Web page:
Brokenborough has no doubt that some organisations get a RAP to help them secure certain contracts. However, she adds that Reconciliation Australia keeps people honest. “They won’t give an organisation the stamp of approval of a RAP unless they believe they’re serious about it – and those who aren’t, generally get found out.”

    There have been three notable occasions when Reconciliation Australia has flexed its muscles. The first was in 2020, when Rio Tinto blew up the Juukan Gorge rock shelters, a 46,000-year-old sacred site. This was the first time an organisation was actively removed from the program. “We also stripped Rio of its Elevate status,” says Mundine.

    The second was Telstra’s admission that it had acted unconscionably towards 108 First Nations people living in remote parts of Australia by selling them phone plans they could neither afford nor understand. The Federal Court ordered Telstra to pay a penalty of $50m plus costs — and, once again, Reconciliation Australia revoked its Elevate status. However it did allow Telstra to remain part of the RAP program.

    “Clearly, there was a disconnect between Telstra’s cultural awareness and intent, and their practices, which meant their RAP was no longer fit for purpose,” says Mundine. “We invited them to stay in the program, but to come back to us with a plan that addressed these issues. We also made it very clear we wouldn’t be reinstating their Elevate status, so they would have to work their way through the levels again.”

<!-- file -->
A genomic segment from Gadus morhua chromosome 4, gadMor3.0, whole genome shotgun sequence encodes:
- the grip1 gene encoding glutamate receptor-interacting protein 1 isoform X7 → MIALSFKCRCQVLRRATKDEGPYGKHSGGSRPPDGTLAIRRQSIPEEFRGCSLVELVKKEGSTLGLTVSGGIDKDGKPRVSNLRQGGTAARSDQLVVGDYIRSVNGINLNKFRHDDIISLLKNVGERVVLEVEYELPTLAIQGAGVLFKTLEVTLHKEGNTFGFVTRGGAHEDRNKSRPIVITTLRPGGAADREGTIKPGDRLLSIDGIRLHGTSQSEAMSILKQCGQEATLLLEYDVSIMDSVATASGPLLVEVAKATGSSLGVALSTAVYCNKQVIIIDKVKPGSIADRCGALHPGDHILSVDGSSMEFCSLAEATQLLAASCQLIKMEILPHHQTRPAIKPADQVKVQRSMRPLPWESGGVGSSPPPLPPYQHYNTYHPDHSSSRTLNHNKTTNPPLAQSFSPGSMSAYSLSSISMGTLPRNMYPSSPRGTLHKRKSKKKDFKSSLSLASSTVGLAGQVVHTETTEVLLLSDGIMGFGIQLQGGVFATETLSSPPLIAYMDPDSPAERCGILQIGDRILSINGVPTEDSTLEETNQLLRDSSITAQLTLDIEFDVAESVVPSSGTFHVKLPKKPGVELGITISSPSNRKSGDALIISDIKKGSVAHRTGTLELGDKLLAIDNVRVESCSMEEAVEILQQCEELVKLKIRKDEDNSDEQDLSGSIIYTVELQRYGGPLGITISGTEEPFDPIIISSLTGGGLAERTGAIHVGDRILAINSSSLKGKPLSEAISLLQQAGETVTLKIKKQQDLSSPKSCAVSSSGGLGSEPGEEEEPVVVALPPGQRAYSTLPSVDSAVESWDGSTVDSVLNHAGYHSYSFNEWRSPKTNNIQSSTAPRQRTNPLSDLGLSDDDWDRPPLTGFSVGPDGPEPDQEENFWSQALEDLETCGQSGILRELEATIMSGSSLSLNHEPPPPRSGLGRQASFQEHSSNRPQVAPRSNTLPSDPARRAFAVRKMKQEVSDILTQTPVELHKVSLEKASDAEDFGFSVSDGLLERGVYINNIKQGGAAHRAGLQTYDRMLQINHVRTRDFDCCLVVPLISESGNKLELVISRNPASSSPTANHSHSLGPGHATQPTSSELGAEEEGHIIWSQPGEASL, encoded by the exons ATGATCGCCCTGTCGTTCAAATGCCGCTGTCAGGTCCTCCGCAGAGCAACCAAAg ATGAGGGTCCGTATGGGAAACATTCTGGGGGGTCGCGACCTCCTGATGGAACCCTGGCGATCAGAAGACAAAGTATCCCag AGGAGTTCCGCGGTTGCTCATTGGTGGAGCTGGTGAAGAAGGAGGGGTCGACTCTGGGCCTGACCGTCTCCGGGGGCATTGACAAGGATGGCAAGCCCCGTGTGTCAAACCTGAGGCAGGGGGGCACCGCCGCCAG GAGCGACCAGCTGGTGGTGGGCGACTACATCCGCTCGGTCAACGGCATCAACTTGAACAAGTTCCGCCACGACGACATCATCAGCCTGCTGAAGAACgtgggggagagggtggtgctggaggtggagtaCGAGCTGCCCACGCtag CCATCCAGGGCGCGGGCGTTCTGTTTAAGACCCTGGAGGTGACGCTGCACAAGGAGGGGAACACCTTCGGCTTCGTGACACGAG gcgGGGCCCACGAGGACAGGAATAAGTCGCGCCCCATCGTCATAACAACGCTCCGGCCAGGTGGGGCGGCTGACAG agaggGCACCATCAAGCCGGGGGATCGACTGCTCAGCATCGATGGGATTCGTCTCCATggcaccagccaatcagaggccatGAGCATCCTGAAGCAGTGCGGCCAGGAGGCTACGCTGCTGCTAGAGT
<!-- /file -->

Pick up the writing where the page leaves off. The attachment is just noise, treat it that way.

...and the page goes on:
The third incident was Woolworths’ proposal to build a Dan Murphy’s liquor outlet close to three dry First Nations communities in Darwin. “At the time, they had an Innovate RAP,” says Mundine. “They hadn’t been part of the program for as long as Rio Tinto and Telstra, and the requirements were less stringent. Also, after listening to Aboriginal and Torres Strait Islander community health groups and other people in the area, the board and management intervened before the final decision was made. They undertook an independent review and committed in full to everything in it. We felt they were learning, so we allowed them to stay in the program, but there were strong lessons in the report around corporate legitimacy and trust.”